Purpose: To compare adjusted effects of drug treatment for hypertension on the risk of stroke from propensity score (PS) methods with a multivariable Cox proportional hazards (Cox PH) regression in an observational study with censored data. Methods: From two prospective population-based cohort studies in The Netherlands a selection of subjects was used who either received drug treatment for hypertension (n = 1293) or were untreated 'candidates' for treatment (n = 954). A multivariable Cox PH was performed on the risk of stroke using eight covariates along with three PS methods. Results: In multivariable Cox PH regression the adjusted hazard ratio (HR) for treatment was 0.64 (CI95%: 0.42, 0.98). After stratification on the PS the HR was 0.58 (CI95%: 0.38, 0.89). Matching on the PS yielded a HR of 0.49 (CI95%: 0.27, 0.88), whereas adjustment with a continuous PS gave similar results as Cox regression. When more covariates were added (not possible in multivariable Cox model) a similar reduction in HR was reached by all PS methods. The inclusion of a simulated balanced covariate gave largest changes in HR using the multivariable Cox model and matching on the PS. Conclusions: In PS methods in general a larger number of confounders can be used. In this data set matching on the PS is sensitive to small changes in the model, probably because of the small number of events. Stratification, and covariate adjustment, were less sensitive to the inclusion of a non-confounder than multivariable Cox PH regression. Attention should be paid to PS model building and balance checking. Copyright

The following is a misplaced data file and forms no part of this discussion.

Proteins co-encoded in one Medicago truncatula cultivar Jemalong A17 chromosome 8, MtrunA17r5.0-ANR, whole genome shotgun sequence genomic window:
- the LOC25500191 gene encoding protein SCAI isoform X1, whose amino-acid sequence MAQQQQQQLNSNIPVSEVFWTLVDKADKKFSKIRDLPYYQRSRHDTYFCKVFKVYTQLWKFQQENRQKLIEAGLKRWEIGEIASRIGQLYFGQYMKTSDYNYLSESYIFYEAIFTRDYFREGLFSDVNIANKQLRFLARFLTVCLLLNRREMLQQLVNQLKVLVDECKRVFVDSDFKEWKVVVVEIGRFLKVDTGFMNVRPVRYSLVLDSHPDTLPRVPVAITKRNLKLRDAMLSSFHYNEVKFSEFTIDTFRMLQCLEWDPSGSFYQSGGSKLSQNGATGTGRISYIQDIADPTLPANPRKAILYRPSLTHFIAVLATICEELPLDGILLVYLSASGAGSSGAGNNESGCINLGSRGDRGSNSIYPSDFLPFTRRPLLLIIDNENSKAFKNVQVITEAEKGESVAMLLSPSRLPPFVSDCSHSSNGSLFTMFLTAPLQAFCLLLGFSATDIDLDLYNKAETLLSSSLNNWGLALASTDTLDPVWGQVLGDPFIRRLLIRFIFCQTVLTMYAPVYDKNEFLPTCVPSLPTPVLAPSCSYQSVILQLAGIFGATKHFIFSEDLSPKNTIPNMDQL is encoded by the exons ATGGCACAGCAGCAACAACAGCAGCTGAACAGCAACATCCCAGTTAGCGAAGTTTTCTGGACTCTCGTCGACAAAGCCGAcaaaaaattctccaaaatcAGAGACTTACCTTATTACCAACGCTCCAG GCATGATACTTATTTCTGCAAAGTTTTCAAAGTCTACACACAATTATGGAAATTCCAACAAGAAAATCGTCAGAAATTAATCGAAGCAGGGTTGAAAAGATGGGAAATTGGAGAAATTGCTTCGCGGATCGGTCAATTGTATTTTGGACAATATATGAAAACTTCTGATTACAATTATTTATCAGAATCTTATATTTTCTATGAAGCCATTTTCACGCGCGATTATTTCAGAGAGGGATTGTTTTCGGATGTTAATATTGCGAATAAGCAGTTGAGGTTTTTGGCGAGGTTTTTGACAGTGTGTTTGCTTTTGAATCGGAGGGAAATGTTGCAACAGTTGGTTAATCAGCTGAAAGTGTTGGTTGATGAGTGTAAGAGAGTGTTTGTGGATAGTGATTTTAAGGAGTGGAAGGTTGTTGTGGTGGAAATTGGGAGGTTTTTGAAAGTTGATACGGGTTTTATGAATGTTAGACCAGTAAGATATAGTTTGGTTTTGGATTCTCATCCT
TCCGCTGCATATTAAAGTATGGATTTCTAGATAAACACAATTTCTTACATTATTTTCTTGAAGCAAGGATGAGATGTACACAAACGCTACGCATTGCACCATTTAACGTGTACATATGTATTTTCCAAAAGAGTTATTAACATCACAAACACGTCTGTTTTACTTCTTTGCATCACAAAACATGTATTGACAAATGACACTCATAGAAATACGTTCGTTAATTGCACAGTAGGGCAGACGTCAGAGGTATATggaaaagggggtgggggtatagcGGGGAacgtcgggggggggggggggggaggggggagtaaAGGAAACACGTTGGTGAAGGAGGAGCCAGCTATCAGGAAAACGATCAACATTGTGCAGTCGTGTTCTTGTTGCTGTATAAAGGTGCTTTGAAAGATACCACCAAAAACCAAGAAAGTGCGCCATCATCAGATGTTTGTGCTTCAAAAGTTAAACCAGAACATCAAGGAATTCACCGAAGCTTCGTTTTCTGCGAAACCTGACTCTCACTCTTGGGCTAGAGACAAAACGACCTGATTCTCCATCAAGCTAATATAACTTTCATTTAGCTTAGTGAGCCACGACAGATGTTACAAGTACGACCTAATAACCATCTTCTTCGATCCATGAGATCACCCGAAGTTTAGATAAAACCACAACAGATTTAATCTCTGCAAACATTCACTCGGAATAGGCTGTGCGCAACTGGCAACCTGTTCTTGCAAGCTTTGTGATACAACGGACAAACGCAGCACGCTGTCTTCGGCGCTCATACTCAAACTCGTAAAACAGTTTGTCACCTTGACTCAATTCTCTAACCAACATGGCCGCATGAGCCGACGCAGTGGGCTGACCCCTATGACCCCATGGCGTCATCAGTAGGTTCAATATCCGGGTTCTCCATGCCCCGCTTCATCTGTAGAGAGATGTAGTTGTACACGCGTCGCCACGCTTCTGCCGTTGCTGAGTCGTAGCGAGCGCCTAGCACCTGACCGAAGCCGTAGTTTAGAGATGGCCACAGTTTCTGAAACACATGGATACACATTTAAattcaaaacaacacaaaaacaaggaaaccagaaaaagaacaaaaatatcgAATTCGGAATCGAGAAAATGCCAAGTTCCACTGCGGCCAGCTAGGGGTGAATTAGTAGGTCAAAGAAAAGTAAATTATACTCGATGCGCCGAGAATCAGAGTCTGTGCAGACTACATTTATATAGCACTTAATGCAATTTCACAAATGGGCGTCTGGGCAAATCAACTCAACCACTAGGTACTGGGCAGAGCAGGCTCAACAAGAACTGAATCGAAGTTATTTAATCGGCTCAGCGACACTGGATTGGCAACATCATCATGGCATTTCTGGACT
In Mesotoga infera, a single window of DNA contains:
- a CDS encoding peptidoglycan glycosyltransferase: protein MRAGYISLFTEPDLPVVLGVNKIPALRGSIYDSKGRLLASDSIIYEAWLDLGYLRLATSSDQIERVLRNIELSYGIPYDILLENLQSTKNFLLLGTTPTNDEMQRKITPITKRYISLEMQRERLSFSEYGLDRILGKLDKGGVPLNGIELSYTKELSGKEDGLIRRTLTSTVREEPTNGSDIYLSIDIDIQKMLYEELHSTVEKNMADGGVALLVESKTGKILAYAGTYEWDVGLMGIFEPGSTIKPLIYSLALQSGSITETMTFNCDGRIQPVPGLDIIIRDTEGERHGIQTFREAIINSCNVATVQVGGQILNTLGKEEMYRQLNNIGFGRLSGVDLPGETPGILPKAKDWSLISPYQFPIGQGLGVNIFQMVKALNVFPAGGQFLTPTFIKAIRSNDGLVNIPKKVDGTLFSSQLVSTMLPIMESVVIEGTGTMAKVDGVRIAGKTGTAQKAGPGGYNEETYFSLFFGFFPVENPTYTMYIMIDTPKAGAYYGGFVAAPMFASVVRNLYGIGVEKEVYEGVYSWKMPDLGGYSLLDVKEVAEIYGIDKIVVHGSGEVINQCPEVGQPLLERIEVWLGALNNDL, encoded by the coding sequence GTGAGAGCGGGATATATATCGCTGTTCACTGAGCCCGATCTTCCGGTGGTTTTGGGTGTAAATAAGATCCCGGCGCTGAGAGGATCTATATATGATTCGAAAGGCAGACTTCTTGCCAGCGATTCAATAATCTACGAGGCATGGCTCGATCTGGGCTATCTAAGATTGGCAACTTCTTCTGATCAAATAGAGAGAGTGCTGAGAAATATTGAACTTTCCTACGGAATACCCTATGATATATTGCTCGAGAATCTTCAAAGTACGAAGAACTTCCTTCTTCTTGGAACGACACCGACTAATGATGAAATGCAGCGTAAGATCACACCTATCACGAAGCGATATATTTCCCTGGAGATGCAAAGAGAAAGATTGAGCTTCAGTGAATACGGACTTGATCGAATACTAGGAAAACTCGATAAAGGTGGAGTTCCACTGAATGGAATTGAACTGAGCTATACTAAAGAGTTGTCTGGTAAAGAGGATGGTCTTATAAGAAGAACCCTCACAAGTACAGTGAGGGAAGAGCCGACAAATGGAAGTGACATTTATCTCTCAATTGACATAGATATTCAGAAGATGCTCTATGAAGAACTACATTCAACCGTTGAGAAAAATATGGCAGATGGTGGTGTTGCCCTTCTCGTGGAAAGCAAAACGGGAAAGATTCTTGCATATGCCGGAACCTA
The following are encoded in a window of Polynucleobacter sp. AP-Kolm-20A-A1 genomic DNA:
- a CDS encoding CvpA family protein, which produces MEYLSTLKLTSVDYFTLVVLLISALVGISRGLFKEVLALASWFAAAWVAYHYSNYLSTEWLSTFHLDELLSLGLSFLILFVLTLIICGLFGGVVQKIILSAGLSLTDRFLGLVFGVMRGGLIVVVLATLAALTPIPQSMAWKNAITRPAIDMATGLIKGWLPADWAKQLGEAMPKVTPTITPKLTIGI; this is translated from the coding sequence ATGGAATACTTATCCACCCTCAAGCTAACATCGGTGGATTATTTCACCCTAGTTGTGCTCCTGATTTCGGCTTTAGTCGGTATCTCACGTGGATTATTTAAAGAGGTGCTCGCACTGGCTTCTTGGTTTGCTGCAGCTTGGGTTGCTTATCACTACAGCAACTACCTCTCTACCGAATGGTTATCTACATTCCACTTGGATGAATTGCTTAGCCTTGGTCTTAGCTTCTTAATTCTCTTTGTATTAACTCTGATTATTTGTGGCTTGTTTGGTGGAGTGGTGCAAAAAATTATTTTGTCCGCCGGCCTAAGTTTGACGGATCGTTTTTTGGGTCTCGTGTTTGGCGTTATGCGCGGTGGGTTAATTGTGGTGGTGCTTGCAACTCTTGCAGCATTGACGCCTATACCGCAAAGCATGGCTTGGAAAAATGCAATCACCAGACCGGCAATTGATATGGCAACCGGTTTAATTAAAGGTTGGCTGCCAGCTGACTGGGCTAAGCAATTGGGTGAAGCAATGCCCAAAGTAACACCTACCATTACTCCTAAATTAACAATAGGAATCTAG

Additional Metadata
Keywords Confounding, Cox proportional hazards models, Hypertension, Observational studies, Propensity scores
Persistent URL dx.doi.org/10.1002/pds.1520, hdl.handle.net/1765/30161
Journal Pharmacoepidemiology and Drug Safety: an international journal
Martens, E.P, de Boer, A.C, Pestman, W.R, Belitser, S.V, Stricker, B.H.Ch, & Klungel, O.H. (2008). Comparing treatment effects after adjustment with multivariable Cox proportional hazards regression and propensity score methods. Pharmacoepidemiology and Drug Safety: an international journal, 17(1), 1–8. doi:10.1002/pds.1520